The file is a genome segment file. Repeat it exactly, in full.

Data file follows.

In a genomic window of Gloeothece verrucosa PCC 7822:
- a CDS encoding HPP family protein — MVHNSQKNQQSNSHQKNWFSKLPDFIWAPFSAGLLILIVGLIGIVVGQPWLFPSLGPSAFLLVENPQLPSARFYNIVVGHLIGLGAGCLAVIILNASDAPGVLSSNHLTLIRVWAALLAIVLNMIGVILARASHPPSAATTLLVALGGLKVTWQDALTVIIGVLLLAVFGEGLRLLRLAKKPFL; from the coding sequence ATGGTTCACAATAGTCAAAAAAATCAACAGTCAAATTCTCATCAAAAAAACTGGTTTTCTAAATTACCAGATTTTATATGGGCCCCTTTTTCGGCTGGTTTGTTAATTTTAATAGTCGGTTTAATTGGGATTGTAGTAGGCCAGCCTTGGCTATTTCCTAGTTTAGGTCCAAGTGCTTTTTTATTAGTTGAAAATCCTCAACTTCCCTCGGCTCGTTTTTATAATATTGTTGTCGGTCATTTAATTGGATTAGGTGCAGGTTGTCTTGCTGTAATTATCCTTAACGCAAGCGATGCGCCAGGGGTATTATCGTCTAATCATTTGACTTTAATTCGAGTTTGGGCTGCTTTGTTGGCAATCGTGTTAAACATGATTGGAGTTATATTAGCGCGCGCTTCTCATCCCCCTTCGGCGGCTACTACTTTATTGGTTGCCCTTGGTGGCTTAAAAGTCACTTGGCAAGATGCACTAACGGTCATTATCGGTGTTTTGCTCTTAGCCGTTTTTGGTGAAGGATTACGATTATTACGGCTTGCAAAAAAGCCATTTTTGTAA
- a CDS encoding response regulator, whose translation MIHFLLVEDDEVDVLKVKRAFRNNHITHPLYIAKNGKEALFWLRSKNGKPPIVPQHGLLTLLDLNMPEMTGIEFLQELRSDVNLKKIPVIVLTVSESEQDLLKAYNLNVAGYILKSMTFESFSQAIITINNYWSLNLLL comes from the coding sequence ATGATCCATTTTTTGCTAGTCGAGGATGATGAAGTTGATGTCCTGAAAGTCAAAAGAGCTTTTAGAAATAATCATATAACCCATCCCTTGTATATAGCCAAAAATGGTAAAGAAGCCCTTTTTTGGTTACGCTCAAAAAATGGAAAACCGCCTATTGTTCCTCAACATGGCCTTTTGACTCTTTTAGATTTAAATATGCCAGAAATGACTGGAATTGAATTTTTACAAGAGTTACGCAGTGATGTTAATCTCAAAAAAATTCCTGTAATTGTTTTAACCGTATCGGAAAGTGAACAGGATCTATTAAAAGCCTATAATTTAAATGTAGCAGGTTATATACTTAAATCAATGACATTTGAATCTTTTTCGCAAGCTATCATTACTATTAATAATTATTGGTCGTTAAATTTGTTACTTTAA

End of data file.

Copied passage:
In a genomic window of Gloeothece verrucosa PCC 7822:
- a CDS encoding HPP family protein — MVHNSQKNQQSNSHQKNWFSKLPDFIWAPFSAGLLILIVGLIGIVVGQPWLFPSLGPSAFLLVENPQLPSARFYNIVVGHLIGLGAGCLAVIILNASDAPGVLSSNHLTLIRVWAALLAIVLNMIGVILARASHPPSAATTLLVALGGLKVTWQDALTVIIGVLLLAVFGEGLRLLRLAKKPFL; from the coding sequence ATGGTTCACAATAGTCAAAAAAATCAACAGTCAAATTCTCATCAAAAAAACTGGTTTTCTAAATTACCAGATTTTATATGGGCCCCTTTTTCGGCTGGTTTGTTAATTTTAATAGTCGGTTTAATTGGGATTGTAGTAGGCCAGCCTTGGCTATTTCCTAGTTTAGGTCCAAGTGCTTTTTTATTAGTTGAAAATCCTCAACTTCCCTCGGCTCGTTTTTATAATATTGTTGTCGGTCATTTAATTGGATTAGGTGCAGGTTGTCTTGCTGTAATTATCCTTAACGCAAGCGATGCGCCAGGGGTATTATCGTCTAATCATTTGACTTTAATTCGAGTTTGGGCTGCTTTGTTGGCAATCGTGTTAAACATGATTGGAGTTATATTAGCGCGCGCTTCTCATCCCCCTTCGGCGGCTACTACTTTATTGGTTGCCCTTGGTGGCTTAAAAGTCACTTGGCAAGATGCACTAACGGTCATTATCGGTGTTTTGCTCTTAGCCGTTTTTGGTGAAGGATTACGATTATTACGGCTTGCAAAAAAGCCATTTTTGTAA
- a CDS encoding response regulator, whose translation MIHFLLVEDDEVDVLKVKRAFRNNHITHPLYIAKNGKEALFWLRSKNGKPPIVPQHGLLTLLDLNMPEMTGIEFLQELRSDVNLKKIPVIVLTVSESEQDLLKAYNLNVAGYILKSMTFESFSQAIITINNYWSLNLLL comes from the coding sequence ATGATCCATTTTTTGCTAGTCGAGGATGATGAAGTTGATGTCCTGAAAGTCAAAAGAGCTTTTAGAAATAATCATATAACCCATCCCTTGTATATAGCCAAAAATGGTAAAGAAGCCCTTTTTTGGTTACGCTCAAAAAATGGAAAACCGCCTATTGTTCCTCAACATGGCCTTTTGACTCTTTTAGATTTAAATATGCCAGAAATGACTGGAATTGAATTTTTACAAGAGTTACGCAGTGATGTTAATCTCAAAAAAATTCCTGTAATTGTTTTAACCGTATCGGAAAGTGAACAGGATCTATTAAAAGCCTATAATTTAAATGTAGCAGGTTATATACTTAAATCAATGACATTTGAATCTTTTTCGCAAGCTATCATTACTATTAATAATTATTGGTCGTTAAATTTGTTACTTTAA